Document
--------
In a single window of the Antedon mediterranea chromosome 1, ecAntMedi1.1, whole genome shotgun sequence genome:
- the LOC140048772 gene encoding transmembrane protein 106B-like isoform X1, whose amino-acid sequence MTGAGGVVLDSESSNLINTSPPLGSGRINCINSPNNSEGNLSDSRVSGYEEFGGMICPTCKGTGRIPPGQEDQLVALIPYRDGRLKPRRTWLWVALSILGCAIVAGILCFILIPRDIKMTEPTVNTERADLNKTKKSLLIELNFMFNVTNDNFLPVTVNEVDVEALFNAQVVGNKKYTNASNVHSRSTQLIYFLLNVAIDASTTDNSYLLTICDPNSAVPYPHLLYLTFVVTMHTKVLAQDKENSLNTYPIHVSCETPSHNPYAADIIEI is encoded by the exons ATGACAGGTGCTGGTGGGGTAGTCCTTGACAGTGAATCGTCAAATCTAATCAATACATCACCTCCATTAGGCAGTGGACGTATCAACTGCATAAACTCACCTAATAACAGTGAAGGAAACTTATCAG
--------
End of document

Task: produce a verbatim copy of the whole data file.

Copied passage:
In a single window of the Antedon mediterranea chromosome 1, ecAntMedi1.1, whole genome shotgun sequence genome:
- the LOC140048772 gene encoding transmembrane protein 106B-like isoform X1, whose amino-acid sequence MTGAGGVVLDSESSNLINTSPPLGSGRINCINSPNNSEGNLSDSRVSGYEEFGGMICPTCKGTGRIPPGQEDQLVALIPYRDGRLKPRRTWLWVALSILGCAIVAGILCFILIPRDIKMTEPTVNTERADLNKTKKSLLIELNFMFNVTNDNFLPVTVNEVDVEALFNAQVVGNKKYTNASNVHSRSTQLIYFLLNVAIDASTTDNSYLLTICDPNSAVPYPHLLYLTFVVTMHTKVLAQDKENSLNTYPIHVSCETPSHNPYAADIIEI is encoded by the exons ATGACAGGTGCTGGTGGGGTAGTCCTTGACAGTGAATCGTCAAATCTAATCAATACATCACCTCCATTAGGCAGTGGACGTATCAACTGCATAAACTCACCTAATAACAGTGAAGGAAACTTATCAG